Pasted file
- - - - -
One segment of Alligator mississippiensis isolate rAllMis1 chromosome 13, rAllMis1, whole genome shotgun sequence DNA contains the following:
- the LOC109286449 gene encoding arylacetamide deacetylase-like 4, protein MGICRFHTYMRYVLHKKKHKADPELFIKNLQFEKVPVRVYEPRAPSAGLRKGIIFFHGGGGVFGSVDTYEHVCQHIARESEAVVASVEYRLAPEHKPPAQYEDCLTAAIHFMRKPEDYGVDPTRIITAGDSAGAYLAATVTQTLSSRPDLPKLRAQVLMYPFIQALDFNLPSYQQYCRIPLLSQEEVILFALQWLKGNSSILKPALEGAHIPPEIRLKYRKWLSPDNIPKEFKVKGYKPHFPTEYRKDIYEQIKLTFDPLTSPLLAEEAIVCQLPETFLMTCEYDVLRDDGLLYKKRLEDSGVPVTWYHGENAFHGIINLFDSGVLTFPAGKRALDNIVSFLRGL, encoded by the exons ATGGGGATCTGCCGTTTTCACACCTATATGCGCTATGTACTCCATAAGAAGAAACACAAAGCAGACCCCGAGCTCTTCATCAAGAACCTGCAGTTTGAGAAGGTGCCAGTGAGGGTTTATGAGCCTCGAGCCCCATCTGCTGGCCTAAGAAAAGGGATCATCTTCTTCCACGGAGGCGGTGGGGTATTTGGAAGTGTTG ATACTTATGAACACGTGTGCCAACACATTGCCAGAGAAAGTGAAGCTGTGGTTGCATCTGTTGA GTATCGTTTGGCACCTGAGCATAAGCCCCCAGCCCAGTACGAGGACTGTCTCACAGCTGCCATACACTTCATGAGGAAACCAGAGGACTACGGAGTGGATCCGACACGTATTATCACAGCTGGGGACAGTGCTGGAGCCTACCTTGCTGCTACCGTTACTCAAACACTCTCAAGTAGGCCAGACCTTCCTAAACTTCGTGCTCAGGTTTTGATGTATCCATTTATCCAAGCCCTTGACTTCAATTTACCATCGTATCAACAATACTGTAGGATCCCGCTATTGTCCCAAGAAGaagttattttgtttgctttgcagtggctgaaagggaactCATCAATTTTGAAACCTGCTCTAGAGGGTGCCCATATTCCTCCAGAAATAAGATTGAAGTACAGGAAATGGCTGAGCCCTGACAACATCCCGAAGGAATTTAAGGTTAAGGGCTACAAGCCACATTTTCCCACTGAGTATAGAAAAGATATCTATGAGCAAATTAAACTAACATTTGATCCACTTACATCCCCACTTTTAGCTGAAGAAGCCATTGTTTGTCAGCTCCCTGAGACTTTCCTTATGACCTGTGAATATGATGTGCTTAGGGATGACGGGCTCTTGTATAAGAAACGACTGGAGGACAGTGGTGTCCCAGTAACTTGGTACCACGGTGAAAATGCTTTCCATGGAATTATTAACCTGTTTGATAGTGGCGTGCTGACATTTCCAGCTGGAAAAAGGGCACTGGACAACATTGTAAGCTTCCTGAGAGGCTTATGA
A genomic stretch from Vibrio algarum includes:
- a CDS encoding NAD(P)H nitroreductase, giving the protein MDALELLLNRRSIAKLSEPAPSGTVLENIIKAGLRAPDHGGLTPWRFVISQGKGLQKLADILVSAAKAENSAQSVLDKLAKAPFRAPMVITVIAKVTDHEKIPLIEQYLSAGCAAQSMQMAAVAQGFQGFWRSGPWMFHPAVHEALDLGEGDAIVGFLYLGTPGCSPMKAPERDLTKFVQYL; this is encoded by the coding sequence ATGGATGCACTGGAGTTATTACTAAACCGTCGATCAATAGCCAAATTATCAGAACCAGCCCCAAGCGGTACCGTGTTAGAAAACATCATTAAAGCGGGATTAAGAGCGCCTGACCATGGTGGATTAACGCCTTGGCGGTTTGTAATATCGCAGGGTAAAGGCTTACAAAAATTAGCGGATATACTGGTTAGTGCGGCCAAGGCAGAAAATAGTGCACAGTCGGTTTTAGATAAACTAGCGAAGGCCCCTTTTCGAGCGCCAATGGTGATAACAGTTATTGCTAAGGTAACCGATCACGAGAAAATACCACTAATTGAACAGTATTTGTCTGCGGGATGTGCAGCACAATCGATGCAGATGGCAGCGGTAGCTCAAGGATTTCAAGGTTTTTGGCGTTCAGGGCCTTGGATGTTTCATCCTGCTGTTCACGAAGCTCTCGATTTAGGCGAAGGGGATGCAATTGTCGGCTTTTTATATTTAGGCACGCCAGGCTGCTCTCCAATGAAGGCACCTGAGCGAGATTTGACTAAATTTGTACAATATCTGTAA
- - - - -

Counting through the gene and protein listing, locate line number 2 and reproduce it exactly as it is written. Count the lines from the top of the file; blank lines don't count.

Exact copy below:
- the LOC109286449 gene encoding arylacetamide deacetylase-like 4, protein MGICRFHTYMRYVLHKKKHKADPELFIKNLQFEKVPVRVYEPRAPSAGLRKGIIFFHGGGGVFGSVDTYEHVCQHIARESEAVVASVEYRLAPEHKPPAQYEDCLTAAIHFMRKPEDYGVDPTRIITAGDSAGAYLAATVTQTLSSRPDLPKLRAQVLMYPFIQALDFNLPSYQQYCRIPLLSQEEVILFALQWLKGNSSILKPALEGAHIPPEIRLKYRKWLSPDNIPKEFKVKGYKPHFPTEYRKDIYEQIKLTFDPLTSPLLAEEAIVCQLPETFLMTCEYDVLRDDGLLYKKRLEDSGVPVTWYHGENAFHGIINLFDSGVLTFPAGKRALDNIVSFLRGL, encoded by the exons ATGGGGATCTGCCGTTTTCACACCTATATGCGCTATGTACTCCATAAGAAGAAACACAAAGCAGACCCCGAGCTCTTCATCAAGAACCTGCAGTTTGAGAAGGTGCCAGTGAGGGTTTATGAGCCTCGAGCCCCATCTGCTGGCCTAAGAAAAGGGATCATCTTCTTCCACGGAGGCGGTGGGGTATTTGGAAGTGTTG ATACTTATGAACACGTGTGCCAACACATTGCCAGAGAAAGTGAAGCTGTGGTTGCATCTGTTGA GTATCGTTTGGCACCTGAGCATAAGCCCCCAGCCCAGTACGAGGACTGTCTCACAGCTGCCATACACTTCATGAGGAAACCAGAGGACTACGGAGTGGATCCGACACGTATTATCACAGCTGGGGACAGTGCTGGAGCCTACCTTGCTGCTACCGTTACTCAAACACTCTCAAGTAGGCCAGACCTTCCTAAACTTCGTGCTCAGGTTTTGATGTATCCATTTATCCAAGCCCTTGACTTCAATTTACCATCGTATCAACAATACTGTAGGATCCCGCTATTGTCCCAAGAAGaagttattttgtttgctttgcagtggctgaaagggaactCATCAATTTTGAAACCTGCTCTAGAGGGTGCCCATATTCCTCCAGAAATAAGATTGAAGTACAGGAAATGGCTGAGCCCTGACAACATCCCGAAGGAATTTAAGGTTAAGGGCTACAAGCCACATTTTCCCACTGAGTATAGAAAAGATATCTATGAGCAAATTAAACTAACATTTGATCCACTTACATCCCCACTTTTAGCTGAAGAAGCCATTGTTTGTCAGCTCCCTGAGACTTTCCTTATGACCTGTGAATATGATGTGCTTAGGGATGACGGGCTCTTGTATAAGAAACGACTGGAGGACAGTGGTGTCCCAGTAACTTGGTACCACGGTGAAAATGCTTTCCATGGAATTATTAACCTGTTTGATAGTGGCGTGCTGACATTTCCAGCTGGAAAAAGGGCACTGGACAACATTGTAAGCTTCCTGAGAGGCTTATGA